We've included this clause to cover a scenario similar to the following: A 16-year-old teen's parents live in Japan and he, their teen son, has moved to Brazil. He joins a Home and falls in love with a girl in the Home. The girl is 17 and her parents live in that Home. The 16-year-old boy and the 17-year-old girl decide that they want to get married. The parents of the girl think it's fine; however, the Home teamwork feels that the couple is not suited and the marriage is a recipe for disaster. In the meantime, the teen boy writes his parents and states that he's madly in love with this girl and he thinks she's definitely the woman for him, and the parents, without knowing much about the situation, having heard only their son's side of things, write and say, "Okay, you have our permission."
Because the teamwork feels that the marriage may not be a good union, and they have major objections to it, they can override the permission of the absentee parents, because the absentee parents are not there to personally judge the situation. If the teens get married and the marriage has problems, the Home in which they are residing is going to have to be the one to take care of the problems, so the Home teamwork should have a say in the matter.
Now if the situation were a bit different, and at least one of the parents of the 16-year-old boy were living in the Home in Brazil, the marriage could go forward even if the Home teamwork didn't think it was a good idea, because parents of both teens are resident in the Home and both are in agreement to their teens marrying. So the Home teamwork only has the authority to stop the marriage if either of the teens do not have a parent living in the Home. (This authority only applies to senior teens wishing to marry. Once a young person is 18 years of age or older, marriage is entirely their decision, and no one can prohibit them from getting married.)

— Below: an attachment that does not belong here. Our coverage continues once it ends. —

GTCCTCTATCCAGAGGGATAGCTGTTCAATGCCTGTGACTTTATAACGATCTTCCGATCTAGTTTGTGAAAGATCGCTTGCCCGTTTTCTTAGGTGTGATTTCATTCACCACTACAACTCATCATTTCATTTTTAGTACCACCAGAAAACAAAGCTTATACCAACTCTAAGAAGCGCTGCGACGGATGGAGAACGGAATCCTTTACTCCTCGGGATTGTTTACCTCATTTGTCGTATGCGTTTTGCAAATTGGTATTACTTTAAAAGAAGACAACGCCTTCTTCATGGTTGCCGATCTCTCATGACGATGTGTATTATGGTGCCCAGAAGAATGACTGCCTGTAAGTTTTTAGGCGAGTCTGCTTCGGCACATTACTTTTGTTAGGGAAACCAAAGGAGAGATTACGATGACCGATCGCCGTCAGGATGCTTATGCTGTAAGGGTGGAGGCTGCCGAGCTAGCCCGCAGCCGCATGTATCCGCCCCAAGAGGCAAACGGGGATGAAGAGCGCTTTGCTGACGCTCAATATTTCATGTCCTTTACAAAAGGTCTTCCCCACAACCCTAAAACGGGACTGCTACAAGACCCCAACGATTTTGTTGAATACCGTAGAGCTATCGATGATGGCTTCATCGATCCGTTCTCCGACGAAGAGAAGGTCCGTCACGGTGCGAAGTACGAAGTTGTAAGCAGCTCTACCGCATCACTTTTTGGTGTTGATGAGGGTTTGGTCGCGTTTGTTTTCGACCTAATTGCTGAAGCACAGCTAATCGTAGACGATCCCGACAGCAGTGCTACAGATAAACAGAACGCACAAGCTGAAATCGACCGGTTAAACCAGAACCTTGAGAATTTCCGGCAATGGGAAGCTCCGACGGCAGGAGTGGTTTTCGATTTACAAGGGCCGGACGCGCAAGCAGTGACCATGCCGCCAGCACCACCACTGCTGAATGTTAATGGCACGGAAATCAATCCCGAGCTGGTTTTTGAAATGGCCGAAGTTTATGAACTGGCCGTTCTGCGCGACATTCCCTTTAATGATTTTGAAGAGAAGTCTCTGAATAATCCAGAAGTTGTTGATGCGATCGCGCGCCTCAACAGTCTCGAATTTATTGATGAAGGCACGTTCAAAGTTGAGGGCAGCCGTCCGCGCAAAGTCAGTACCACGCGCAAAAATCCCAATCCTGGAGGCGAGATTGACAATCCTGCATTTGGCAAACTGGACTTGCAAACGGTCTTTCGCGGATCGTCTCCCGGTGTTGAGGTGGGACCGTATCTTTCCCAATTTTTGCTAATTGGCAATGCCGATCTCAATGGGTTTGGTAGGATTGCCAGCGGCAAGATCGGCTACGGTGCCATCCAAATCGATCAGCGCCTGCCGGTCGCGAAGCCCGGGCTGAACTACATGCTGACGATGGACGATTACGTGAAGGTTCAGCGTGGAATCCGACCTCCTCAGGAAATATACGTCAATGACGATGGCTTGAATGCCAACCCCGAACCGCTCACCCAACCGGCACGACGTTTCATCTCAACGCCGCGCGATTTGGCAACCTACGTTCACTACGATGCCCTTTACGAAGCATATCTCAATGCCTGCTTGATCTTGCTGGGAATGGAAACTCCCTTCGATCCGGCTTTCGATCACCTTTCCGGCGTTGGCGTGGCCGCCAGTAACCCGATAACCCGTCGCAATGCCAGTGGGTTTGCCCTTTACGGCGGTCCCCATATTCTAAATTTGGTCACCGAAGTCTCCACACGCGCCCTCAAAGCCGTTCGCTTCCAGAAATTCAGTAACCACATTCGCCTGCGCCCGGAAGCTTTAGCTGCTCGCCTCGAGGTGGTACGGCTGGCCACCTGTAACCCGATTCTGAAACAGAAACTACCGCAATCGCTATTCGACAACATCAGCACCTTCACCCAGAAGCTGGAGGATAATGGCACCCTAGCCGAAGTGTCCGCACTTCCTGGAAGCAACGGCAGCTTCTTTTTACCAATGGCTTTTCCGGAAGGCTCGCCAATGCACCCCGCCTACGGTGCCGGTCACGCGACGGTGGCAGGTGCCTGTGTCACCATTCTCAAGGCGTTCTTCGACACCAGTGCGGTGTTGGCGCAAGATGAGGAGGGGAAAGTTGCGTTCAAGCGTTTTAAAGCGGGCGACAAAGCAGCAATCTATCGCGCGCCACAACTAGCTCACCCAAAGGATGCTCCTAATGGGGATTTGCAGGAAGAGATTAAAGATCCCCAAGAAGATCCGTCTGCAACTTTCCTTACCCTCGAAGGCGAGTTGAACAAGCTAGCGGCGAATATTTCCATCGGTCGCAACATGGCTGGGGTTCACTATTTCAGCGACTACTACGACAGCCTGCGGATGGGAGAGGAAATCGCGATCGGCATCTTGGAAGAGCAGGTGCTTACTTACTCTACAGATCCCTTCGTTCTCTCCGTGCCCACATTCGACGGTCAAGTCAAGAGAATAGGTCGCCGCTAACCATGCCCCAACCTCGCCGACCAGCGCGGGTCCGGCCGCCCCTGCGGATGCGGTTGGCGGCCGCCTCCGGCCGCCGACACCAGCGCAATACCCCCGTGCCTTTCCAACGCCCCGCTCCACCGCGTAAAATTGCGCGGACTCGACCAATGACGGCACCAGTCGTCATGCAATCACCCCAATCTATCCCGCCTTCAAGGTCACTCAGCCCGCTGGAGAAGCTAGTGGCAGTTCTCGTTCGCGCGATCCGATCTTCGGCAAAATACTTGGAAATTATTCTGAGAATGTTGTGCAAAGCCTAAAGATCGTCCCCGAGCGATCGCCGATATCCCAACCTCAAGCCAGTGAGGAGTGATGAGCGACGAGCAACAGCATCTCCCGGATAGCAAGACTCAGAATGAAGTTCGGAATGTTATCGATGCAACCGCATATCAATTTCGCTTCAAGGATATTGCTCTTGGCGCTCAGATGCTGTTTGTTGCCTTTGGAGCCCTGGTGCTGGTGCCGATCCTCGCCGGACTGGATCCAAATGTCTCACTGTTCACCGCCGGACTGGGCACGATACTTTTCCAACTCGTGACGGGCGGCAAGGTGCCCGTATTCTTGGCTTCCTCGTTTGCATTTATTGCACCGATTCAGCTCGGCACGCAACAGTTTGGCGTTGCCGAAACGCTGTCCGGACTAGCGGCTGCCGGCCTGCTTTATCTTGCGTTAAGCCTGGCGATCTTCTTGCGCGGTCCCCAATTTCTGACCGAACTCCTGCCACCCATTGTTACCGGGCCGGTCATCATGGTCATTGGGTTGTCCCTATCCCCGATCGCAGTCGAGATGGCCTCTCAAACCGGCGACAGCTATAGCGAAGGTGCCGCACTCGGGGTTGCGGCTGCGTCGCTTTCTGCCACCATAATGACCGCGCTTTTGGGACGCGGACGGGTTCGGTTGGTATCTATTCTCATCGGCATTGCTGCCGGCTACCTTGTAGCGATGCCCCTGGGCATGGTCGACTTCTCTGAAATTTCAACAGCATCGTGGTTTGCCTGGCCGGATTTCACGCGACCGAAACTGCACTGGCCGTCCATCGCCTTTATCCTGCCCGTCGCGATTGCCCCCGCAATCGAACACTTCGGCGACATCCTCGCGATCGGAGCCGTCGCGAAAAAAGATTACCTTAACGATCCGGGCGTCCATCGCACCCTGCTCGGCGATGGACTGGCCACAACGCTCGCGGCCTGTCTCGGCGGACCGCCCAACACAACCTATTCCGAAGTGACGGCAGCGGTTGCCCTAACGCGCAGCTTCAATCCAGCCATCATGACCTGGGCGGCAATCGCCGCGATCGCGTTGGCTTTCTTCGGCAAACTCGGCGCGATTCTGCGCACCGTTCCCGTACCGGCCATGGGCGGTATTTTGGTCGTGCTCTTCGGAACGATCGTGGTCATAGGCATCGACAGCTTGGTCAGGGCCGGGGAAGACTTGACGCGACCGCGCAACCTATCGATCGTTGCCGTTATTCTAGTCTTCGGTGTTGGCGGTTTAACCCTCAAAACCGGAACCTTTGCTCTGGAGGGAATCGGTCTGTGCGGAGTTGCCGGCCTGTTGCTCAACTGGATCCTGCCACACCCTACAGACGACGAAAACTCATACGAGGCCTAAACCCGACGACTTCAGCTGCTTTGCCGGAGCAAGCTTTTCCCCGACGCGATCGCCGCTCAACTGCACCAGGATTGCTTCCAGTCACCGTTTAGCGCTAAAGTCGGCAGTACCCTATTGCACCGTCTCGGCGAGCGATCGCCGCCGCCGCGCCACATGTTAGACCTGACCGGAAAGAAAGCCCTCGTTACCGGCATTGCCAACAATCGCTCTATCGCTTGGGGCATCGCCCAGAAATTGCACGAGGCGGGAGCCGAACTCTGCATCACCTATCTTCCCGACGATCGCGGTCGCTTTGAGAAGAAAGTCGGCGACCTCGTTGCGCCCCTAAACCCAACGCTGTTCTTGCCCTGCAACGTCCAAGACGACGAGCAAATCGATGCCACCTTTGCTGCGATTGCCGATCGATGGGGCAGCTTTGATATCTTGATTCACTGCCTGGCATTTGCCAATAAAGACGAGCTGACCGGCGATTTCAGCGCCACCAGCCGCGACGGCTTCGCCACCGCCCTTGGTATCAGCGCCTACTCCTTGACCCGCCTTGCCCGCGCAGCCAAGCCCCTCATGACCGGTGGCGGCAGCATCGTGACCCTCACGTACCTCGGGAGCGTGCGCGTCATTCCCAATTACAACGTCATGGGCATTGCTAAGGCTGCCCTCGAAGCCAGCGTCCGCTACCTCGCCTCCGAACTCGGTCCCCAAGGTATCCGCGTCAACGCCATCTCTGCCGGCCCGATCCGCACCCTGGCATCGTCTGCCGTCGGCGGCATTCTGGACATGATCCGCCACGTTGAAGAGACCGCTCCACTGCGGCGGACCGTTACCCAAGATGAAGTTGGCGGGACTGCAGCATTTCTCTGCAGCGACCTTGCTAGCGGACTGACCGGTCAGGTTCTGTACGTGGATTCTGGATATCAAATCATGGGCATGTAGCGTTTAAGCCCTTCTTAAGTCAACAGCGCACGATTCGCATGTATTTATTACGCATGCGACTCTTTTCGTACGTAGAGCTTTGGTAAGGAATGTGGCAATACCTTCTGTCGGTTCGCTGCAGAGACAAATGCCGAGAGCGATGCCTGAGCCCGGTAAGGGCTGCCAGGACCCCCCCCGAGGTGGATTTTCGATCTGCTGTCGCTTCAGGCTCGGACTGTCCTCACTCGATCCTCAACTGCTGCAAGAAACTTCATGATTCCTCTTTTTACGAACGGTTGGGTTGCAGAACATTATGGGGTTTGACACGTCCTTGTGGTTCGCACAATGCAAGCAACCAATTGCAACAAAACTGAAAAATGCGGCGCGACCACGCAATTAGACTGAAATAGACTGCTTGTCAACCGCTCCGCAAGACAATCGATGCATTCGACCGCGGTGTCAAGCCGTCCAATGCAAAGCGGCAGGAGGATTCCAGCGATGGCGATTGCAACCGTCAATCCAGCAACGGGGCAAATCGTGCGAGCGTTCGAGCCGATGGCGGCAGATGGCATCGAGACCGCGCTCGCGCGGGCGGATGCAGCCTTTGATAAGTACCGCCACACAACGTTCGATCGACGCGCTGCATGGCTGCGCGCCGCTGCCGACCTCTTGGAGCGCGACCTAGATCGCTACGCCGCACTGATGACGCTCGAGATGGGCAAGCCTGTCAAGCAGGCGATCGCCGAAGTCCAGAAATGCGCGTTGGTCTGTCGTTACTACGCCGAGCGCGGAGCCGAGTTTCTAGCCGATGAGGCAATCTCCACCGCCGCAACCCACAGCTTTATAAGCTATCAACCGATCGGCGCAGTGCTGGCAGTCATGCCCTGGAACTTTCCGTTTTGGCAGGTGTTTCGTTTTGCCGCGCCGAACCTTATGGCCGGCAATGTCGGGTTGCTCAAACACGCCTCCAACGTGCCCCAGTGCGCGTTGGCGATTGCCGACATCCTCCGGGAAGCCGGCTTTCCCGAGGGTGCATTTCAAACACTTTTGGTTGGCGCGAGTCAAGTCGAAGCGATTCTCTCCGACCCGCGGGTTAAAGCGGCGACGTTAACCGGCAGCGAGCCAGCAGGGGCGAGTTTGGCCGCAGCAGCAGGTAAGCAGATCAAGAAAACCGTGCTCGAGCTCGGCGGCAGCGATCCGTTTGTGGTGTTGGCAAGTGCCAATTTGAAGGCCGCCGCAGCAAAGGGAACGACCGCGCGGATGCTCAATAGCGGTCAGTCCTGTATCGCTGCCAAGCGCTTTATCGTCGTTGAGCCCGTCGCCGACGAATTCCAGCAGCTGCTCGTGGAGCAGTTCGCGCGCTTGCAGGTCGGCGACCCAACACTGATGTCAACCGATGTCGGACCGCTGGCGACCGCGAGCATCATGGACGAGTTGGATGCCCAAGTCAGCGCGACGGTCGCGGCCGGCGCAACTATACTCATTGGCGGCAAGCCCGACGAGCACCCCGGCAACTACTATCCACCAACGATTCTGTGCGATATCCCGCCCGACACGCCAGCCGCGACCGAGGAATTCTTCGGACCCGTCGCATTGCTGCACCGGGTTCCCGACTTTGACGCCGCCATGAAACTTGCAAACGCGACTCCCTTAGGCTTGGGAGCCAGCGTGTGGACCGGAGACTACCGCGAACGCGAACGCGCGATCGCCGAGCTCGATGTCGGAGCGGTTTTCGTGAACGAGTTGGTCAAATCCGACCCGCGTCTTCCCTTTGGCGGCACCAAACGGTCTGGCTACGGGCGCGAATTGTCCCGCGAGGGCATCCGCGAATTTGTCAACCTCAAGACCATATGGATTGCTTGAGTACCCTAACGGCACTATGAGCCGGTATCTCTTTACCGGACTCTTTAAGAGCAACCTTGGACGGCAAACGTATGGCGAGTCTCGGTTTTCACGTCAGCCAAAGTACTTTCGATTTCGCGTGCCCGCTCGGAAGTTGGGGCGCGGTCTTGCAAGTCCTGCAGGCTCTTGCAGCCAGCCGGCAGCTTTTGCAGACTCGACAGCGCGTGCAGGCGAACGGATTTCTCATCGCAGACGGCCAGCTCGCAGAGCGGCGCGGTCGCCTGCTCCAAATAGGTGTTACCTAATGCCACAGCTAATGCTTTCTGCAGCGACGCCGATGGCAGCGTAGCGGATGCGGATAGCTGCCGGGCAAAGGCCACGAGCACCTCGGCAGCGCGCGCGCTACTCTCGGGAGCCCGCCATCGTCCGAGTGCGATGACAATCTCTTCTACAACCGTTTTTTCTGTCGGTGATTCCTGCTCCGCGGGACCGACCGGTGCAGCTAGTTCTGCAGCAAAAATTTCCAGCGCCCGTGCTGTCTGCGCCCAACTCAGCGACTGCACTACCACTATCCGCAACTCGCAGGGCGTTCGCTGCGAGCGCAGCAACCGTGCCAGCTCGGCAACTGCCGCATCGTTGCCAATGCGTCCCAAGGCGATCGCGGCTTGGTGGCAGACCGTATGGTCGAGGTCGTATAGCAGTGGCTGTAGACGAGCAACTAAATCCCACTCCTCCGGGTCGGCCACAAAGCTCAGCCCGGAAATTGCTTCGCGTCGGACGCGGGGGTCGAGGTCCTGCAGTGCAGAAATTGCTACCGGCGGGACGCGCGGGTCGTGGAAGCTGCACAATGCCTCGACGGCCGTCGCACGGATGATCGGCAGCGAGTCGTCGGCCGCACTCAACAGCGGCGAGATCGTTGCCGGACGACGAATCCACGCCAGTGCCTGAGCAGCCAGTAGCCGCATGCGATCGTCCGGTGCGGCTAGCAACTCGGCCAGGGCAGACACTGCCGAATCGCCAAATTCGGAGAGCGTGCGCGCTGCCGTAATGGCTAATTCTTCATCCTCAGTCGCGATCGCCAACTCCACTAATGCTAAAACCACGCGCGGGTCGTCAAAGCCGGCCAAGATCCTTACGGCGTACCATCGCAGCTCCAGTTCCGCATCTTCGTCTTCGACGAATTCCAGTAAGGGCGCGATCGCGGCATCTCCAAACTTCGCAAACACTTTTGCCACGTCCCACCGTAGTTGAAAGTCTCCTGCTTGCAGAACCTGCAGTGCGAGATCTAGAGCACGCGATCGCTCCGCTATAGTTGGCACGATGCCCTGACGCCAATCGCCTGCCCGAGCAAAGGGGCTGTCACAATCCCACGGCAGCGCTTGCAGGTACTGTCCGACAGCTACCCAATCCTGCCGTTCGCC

2. Enter into a six-month engagement.
3. After their six-month engagement period is completed, obtain final permission from their parent(s) to marry.
In order to help two senior teens who may feel they are deeply in love--but who may in reality only be very infatuated with one another--from getting married too quickly, there are additional safeguards.
First, any teens under 18 years of age must have at least one parent's permission to begin an engagement period. Second, the engagement period has been doubled, to six months instead of just three. Hopefully this additional time will give the Lord time to fully show the young couple His will in the matter. And third, the teens must get their parents' final approval at the end of the six months before actually marrying. If the parents withdraw their consent, the marriage cannot go through, so must at least be postponed.
During their engagement, the 16 or 17-year-old couple is allowed to have the same sexual interaction as permitted for all other 16- and 17-year-olds.
Of course, becoming engaged in the first place is contingent on whether the 16 or 17-year-old has at least one of his or her parent's permission. If at least one of the 16 or 17-year-old teen's parents don't agree, then a teen under 18 years of age cannot become engaged to be married.
Copyright (c) 1998 by The Family